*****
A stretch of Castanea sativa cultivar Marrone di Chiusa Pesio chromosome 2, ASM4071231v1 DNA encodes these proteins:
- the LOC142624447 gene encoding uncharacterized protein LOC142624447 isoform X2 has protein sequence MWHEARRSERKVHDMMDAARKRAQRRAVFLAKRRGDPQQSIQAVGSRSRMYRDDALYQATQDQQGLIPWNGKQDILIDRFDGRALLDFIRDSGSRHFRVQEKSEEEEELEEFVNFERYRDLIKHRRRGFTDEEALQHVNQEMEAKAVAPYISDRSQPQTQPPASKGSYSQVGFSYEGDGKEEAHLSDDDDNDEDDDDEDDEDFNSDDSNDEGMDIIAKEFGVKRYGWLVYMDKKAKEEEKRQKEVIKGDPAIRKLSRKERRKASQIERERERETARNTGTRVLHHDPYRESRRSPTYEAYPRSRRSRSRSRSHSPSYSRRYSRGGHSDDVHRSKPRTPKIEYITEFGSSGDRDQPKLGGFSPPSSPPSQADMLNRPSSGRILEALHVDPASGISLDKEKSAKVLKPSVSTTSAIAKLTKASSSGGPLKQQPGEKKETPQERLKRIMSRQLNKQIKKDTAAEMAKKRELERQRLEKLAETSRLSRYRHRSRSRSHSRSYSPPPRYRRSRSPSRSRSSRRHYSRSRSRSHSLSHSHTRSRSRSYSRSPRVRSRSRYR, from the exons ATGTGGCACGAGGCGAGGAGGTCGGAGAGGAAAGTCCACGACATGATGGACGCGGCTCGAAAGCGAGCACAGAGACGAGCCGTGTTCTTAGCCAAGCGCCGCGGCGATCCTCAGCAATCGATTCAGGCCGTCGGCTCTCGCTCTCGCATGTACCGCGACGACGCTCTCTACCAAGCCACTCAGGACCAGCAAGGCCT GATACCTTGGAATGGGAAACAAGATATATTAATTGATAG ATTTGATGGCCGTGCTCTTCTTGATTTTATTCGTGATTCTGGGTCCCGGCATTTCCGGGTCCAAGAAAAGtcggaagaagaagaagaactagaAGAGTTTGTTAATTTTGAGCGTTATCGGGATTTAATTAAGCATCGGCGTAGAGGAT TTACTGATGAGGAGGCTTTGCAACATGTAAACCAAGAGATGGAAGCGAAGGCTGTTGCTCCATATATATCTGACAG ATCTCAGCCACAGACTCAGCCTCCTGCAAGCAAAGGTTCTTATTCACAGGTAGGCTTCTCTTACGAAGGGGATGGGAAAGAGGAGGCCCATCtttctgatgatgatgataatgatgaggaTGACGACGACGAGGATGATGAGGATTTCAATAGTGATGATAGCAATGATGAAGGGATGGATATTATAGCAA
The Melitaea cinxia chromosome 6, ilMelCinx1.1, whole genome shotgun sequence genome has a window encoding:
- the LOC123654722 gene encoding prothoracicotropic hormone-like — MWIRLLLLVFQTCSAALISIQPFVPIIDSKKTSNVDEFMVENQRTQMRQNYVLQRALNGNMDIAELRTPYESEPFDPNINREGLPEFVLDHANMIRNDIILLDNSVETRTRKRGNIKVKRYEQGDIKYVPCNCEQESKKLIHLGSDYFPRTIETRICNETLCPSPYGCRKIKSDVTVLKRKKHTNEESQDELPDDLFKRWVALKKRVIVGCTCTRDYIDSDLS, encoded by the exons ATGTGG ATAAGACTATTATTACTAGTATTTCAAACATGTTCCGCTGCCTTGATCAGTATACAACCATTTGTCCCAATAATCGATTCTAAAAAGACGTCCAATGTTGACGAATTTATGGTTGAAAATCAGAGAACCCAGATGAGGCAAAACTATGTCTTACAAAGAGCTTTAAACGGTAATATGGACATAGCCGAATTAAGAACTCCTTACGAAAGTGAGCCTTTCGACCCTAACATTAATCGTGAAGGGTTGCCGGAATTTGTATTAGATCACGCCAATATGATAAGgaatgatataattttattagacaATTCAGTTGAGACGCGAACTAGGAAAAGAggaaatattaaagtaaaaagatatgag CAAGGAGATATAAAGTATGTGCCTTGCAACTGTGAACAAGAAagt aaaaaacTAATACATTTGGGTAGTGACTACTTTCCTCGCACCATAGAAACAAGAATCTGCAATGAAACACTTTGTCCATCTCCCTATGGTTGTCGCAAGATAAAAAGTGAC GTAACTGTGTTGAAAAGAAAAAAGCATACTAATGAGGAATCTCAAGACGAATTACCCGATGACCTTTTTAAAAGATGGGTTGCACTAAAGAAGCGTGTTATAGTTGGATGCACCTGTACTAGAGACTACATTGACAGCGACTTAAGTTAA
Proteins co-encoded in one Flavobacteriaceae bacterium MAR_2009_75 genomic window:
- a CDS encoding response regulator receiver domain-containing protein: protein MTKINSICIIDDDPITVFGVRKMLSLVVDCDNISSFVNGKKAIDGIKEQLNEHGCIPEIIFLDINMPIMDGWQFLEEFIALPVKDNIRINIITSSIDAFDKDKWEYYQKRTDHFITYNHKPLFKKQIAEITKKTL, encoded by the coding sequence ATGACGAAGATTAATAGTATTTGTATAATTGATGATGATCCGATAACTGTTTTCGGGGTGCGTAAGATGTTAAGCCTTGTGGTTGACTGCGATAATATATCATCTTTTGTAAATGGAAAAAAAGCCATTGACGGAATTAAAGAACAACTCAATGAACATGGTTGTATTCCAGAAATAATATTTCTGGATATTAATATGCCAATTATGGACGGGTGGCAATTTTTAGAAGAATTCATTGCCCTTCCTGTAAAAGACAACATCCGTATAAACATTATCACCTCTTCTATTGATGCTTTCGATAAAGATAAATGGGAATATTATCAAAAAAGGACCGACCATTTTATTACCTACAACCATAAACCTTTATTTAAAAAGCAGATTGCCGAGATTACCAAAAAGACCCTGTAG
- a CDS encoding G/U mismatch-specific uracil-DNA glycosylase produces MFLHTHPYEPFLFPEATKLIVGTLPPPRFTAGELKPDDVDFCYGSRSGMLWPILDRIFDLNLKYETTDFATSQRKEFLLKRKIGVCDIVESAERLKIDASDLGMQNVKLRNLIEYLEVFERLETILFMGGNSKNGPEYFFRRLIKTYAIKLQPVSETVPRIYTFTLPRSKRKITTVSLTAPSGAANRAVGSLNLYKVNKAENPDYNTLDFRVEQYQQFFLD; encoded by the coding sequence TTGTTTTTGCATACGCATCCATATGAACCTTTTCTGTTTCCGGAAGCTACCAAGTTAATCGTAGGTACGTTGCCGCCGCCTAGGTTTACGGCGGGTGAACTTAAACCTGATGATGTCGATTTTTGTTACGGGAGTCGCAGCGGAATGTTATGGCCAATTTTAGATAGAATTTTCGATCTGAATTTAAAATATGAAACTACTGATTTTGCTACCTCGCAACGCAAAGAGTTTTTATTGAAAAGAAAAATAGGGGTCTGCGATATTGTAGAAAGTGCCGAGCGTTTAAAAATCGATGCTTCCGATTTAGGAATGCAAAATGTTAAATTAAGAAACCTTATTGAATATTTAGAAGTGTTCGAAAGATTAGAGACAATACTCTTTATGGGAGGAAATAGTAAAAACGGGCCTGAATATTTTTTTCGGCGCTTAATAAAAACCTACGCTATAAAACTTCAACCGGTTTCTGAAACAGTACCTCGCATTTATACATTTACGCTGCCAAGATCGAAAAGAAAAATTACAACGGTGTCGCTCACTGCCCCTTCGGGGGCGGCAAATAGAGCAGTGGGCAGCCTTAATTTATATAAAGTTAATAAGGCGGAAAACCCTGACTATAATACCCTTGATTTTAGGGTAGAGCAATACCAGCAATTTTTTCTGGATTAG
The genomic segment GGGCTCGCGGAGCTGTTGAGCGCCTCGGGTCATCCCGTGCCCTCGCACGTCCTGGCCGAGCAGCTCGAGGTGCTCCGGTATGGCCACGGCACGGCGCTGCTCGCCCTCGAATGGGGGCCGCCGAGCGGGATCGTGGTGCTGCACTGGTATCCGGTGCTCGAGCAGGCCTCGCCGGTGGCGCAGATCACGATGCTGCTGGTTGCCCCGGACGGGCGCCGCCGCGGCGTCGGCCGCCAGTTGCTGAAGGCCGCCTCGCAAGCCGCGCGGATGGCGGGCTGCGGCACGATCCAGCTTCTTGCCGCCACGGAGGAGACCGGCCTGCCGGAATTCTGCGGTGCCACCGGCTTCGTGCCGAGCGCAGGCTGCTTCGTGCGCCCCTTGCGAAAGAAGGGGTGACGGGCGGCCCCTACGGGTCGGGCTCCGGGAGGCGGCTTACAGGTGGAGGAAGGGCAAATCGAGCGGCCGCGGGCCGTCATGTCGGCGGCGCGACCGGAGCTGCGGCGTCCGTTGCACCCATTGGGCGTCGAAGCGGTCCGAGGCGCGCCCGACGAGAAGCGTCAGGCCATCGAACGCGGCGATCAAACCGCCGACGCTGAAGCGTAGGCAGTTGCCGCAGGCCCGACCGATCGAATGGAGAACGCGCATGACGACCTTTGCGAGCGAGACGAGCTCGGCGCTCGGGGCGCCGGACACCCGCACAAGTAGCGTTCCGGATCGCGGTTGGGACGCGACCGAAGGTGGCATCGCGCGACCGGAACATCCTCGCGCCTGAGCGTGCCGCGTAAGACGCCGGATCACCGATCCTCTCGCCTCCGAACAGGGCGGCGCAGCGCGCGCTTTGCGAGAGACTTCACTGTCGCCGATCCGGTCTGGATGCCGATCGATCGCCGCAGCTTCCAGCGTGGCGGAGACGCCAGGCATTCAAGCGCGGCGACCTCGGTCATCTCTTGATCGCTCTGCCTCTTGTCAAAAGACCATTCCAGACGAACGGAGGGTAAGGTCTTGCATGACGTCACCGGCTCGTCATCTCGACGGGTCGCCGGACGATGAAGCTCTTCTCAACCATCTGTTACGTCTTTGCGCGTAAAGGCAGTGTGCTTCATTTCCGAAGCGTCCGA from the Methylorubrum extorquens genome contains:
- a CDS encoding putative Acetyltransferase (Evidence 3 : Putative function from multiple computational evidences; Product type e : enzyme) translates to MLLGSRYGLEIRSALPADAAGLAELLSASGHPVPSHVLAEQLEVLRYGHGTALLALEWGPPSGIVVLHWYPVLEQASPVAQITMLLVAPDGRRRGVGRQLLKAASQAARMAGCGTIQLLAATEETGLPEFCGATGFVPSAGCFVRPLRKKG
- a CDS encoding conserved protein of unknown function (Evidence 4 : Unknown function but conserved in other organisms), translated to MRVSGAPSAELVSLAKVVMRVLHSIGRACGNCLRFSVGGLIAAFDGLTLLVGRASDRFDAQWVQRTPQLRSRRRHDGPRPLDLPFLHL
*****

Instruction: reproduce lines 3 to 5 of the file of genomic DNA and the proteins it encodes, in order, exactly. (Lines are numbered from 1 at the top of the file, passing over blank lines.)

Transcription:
The Melitaea cinxia chromosome 6, ilMelCinx1.1, whole genome shotgun sequence genome has a window encoding:
- the LOC123654722 gene encoding prothoracicotropic hormone-like — MWIRLLLLVFQTCSAALISIQPFVPIIDSKKTSNVDEFMVENQRTQMRQNYVLQRALNGNMDIAELRTPYESEPFDPNINREGLPEFVLDHANMIRNDIILLDNSVETRTRKRGNIKVKRYEQGDIKYVPCNCEQESKKLIHLGSDYFPRTIETRICNETLCPSPYGCRKIKSDVTVLKRKKHTNEESQDELPDDLFKRWVALKKRVIVGCTCTRDYIDSDLS, encoded by the exons ATGTGG ATAAGACTATTATTACTAGTATTTCAAACATGTTCCGCTGCCTTGATCAGTATACAACCATTTGTCCCAATAATCGATTCTAAAAAGACGTCCAATGTTGACGAATTTATGGTTGAAAATCAGAGAACCCAGATGAGGCAAAACTATGTCTTACAAAGAGCTTTAAACGGTAATATGGACATAGCCGAATTAAGAACTCCTTACGAAAGTGAGCCTTTCGACCCTAACATTAATCGTGAAGGGTTGCCGGAATTTGTATTAGATCACGCCAATATGATAAGgaatgatataattttattagacaATTCAGTTGAGACGCGAACTAGGAAAAGAggaaatattaaagtaaaaagatatgag CAAGGAGATATAAAGTATGTGCCTTGCAACTGTGAACAAGAAagt aaaaaacTAATACATTTGGGTAGTGACTACTTTCCTCGCACCATAGAAACAAGAATCTGCAATGAAACACTTTGTCCATCTCCCTATGGTTGTCGCAAGATAAAAAGTGAC GTAACTGTGTTGAAAAGAAAAAAGCATACTAATGAGGAATCTCAAGACGAATTACCCGATGACCTTTTTAAAAGATGGGTTGCACTAAAGAAGCGTGTTATAGTTGGATGCACCTGTACTAGAGACTACATTGACAGCGACTTAAGTTAA
Proteins co-encoded in one Flavobacteriaceae bacterium MAR_2009_75 genomic window: